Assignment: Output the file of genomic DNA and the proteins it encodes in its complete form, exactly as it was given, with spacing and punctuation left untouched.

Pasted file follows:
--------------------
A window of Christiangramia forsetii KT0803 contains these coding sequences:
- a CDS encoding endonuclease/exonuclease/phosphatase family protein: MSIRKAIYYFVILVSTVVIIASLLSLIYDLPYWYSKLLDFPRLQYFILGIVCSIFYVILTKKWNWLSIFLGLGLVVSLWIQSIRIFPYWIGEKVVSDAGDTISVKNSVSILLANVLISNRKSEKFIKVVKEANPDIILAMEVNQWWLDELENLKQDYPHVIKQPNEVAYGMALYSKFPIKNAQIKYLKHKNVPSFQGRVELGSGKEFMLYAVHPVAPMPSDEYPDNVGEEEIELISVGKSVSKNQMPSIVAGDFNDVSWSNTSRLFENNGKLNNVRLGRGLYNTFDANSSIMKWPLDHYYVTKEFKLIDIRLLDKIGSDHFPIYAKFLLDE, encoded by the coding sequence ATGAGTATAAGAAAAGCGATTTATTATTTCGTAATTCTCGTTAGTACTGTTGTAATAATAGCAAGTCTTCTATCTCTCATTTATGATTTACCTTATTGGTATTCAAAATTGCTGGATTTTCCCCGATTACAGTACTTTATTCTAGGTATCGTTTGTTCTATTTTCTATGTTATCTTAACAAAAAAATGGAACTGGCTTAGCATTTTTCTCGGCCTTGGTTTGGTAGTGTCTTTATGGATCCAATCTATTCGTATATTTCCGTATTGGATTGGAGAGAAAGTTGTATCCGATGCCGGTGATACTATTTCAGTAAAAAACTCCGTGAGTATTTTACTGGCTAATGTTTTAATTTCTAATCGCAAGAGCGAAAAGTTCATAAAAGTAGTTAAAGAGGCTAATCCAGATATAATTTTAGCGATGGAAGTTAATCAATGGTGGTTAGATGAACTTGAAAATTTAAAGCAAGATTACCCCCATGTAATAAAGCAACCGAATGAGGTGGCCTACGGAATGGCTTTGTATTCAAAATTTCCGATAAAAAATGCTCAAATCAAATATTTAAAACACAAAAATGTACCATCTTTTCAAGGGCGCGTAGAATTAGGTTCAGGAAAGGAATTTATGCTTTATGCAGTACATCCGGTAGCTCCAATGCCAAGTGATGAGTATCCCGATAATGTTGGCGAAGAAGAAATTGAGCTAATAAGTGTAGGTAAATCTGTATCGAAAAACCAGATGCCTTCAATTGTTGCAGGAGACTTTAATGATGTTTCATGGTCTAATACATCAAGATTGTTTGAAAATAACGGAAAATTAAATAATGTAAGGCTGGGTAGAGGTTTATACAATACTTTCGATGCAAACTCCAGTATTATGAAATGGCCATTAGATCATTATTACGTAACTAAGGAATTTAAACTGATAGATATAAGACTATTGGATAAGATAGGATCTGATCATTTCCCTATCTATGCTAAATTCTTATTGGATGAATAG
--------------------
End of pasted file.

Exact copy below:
A window of Christiangramia forsetii KT0803 contains these coding sequences:
- a CDS encoding endonuclease/exonuclease/phosphatase family protein: MSIRKAIYYFVILVSTVVIIASLLSLIYDLPYWYSKLLDFPRLQYFILGIVCSIFYVILTKKWNWLSIFLGLGLVVSLWIQSIRIFPYWIGEKVVSDAGDTISVKNSVSILLANVLISNRKSEKFIKVVKEANPDIILAMEVNQWWLDELENLKQDYPHVIKQPNEVAYGMALYSKFPIKNAQIKYLKHKNVPSFQGRVELGSGKEFMLYAVHPVAPMPSDEYPDNVGEEEIELISVGKSVSKNQMPSIVAGDFNDVSWSNTSRLFENNGKLNNVRLGRGLYNTFDANSSIMKWPLDHYYVTKEFKLIDIRLLDKIGSDHFPIYAKFLLDE, encoded by the coding sequence ATGAGTATAAGAAAAGCGATTTATTATTTCGTAATTCTCGTTAGTACTGTTGTAATAATAGCAAGTCTTCTATCTCTCATTTATGATTTACCTTATTGGTATTCAAAATTGCTGGATTTTCCCCGATTACAGTACTTTATTCTAGGTATCGTTTGTTCTATTTTCTATGTTATCTTAACAAAAAAATGGAACTGGCTTAGCATTTTTCTCGGCCTTGGTTTGGTAGTGTCTTTATGGATCCAATCTATTCGTATATTTCCGTATTGGATTGGAGAGAAAGTTGTATCCGATGCCGGTGATACTATTTCAGTAAAAAACTCCGTGAGTATTTTACTGGCTAATGTTTTAATTTCTAATCGCAAGAGCGAAAAGTTCATAAAAGTAGTTAAAGAGGCTAATCCAGATATAATTTTAGCGATGGAAGTTAATCAATGGTGGTTAGATGAACTTGAAAATTTAAAGCAAGATTACCCCCATGTAATAAAGCAACCGAATGAGGTGGCCTACGGAATGGCTTTGTATTCAAAATTTCCGATAAAAAATGCTCAAATCAAATATTTAAAACACAAAAATGTACCATCTTTTCAAGGGCGCGTAGAATTAGGTTCAGGAAAGGAATTTATGCTTTATGCAGTACATCCGGTAGCTCCAATGCCAAGTGATGAGTATCCCGATAATGTTGGCGAAGAAGAAATTGAGCTAATAAGTGTAGGTAAATCTGTATCGAAAAACCAGATGCCTTCAATTGTTGCAGGAGACTTTAATGATGTTTCATGGTCTAATACATCAAGATTGTTTGAAAATAACGGAAAATTAAATAATGTAAGGCTGGGTAGAGGTTTATACAATACTTTCGATGCAAACTCCAGTATTATGAAATGGCCATTAGATCATTATTACGTAACTAAGGAATTTAAACTGATAGATATAAGACTATTGGATAAGATAGGATCTGATCATTTCCCTATCTATGCTAAATTCTTATTGGATGAATAG